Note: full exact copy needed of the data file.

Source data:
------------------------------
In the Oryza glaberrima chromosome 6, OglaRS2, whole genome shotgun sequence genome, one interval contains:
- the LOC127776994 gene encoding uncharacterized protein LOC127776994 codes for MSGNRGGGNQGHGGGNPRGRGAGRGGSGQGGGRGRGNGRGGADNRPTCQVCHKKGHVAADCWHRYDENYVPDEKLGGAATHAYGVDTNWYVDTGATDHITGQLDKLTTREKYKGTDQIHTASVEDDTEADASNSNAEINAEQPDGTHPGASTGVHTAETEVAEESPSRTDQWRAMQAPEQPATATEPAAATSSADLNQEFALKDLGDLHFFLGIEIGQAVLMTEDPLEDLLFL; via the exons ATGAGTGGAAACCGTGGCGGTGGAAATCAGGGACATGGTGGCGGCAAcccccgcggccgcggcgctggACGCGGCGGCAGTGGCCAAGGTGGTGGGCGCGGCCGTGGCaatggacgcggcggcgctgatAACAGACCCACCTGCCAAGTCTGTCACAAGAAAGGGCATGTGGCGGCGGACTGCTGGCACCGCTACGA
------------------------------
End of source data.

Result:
In the Oryza glaberrima chromosome 6, OglaRS2, whole genome shotgun sequence genome, one interval contains:
- the LOC127776994 gene encoding uncharacterized protein LOC127776994 codes for MSGNRGGGNQGHGGGNPRGRGAGRGGSGQGGGRGRGNGRGGADNRPTCQVCHKKGHVAADCWHRYDENYVPDEKLGGAATHAYGVDTNWYVDTGATDHITGQLDKLTTREKYKGTDQIHTASVEDDTEADASNSNAEINAEQPDGTHPGASTGVHTAETEVAEESPSRTDQWRAMQAPEQPATATEPAAATSSADLNQEFALKDLGDLHFFLGIEIGQAVLMTEDPLEDLLFL; via the exons ATGAGTGGAAACCGTGGCGGTGGAAATCAGGGACATGGTGGCGGCAAcccccgcggccgcggcgctggACGCGGCGGCAGTGGCCAAGGTGGTGGGCGCGGCCGTGGCaatggacgcggcggcgctgatAACAGACCCACCTGCCAAGTCTGTCACAAGAAAGGGCATGTGGCGGCGGACTGCTGGCACCGCTACGA